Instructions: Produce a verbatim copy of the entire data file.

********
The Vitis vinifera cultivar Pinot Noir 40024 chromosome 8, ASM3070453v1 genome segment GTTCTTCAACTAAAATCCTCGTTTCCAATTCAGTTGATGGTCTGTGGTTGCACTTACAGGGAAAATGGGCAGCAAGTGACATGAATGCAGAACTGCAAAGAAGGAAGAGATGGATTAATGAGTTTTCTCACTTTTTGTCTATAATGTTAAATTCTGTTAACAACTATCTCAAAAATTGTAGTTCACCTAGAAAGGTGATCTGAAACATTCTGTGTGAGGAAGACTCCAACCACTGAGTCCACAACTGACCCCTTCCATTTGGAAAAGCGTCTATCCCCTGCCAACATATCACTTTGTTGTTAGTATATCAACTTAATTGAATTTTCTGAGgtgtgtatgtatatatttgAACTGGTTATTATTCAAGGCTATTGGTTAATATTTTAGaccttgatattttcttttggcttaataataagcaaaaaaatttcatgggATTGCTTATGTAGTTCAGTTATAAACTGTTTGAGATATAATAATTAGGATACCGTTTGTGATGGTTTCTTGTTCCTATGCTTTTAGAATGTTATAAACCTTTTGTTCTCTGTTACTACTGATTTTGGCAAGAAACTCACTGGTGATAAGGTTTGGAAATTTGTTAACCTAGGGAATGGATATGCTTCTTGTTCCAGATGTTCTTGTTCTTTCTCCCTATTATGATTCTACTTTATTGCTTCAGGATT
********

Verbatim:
The Vitis vinifera cultivar Pinot Noir 40024 chromosome 8, ASM3070453v1 genome segment GTTCTTCAACTAAAATCCTCGTTTCCAATTCAGTTGATGGTCTGTGGTTGCACTTACAGGGAAAATGGGCAGCAAGTGACATGAATGCAGAACTGCAAAGAAGGAAGAGATGGATTAATGAGTTTTCTCACTTTTTGTCTATAATGTTAAATTCTGTTAACAACTATCTCAAAAATTGTAGTTCACCTAGAAAGGTGATCTGAAACATTCTGTGTGAGGAAGACTCCAACCACTGAGTCCACAACTGACCCCTTCCATTTGGAAAAGCGTCTATCCCCTGCCAACATATCACTTTGTTGTTAGTATATCAACTTAATTGAATTTTCTGAGgtgtgtatgtatatatttgAACTGGTTATTATTCAAGGCTATTGGTTAATATTTTAGaccttgatattttcttttggcttaataataagcaaaaaaatttcatgggATTGCTTATGTAGTTCAGTTATAAACTGTTTGAGATATAATAATTAGGATACCGTTTGTGATGGTTTCTTGTTCCTATGCTTTTAGAATGTTATAAACCTTTTGTTCTCTGTTACTACTGATTTTGGCAAGAAACTCACTGGTGATAAGGTTTGGAAATTTGTTAACCTAGGGAATGGATATGCTTCTTGTTCCAGATGTTCTTGTTCTTTCTCCCTATTATGATTCTACTTTATTGCTTCAGGATT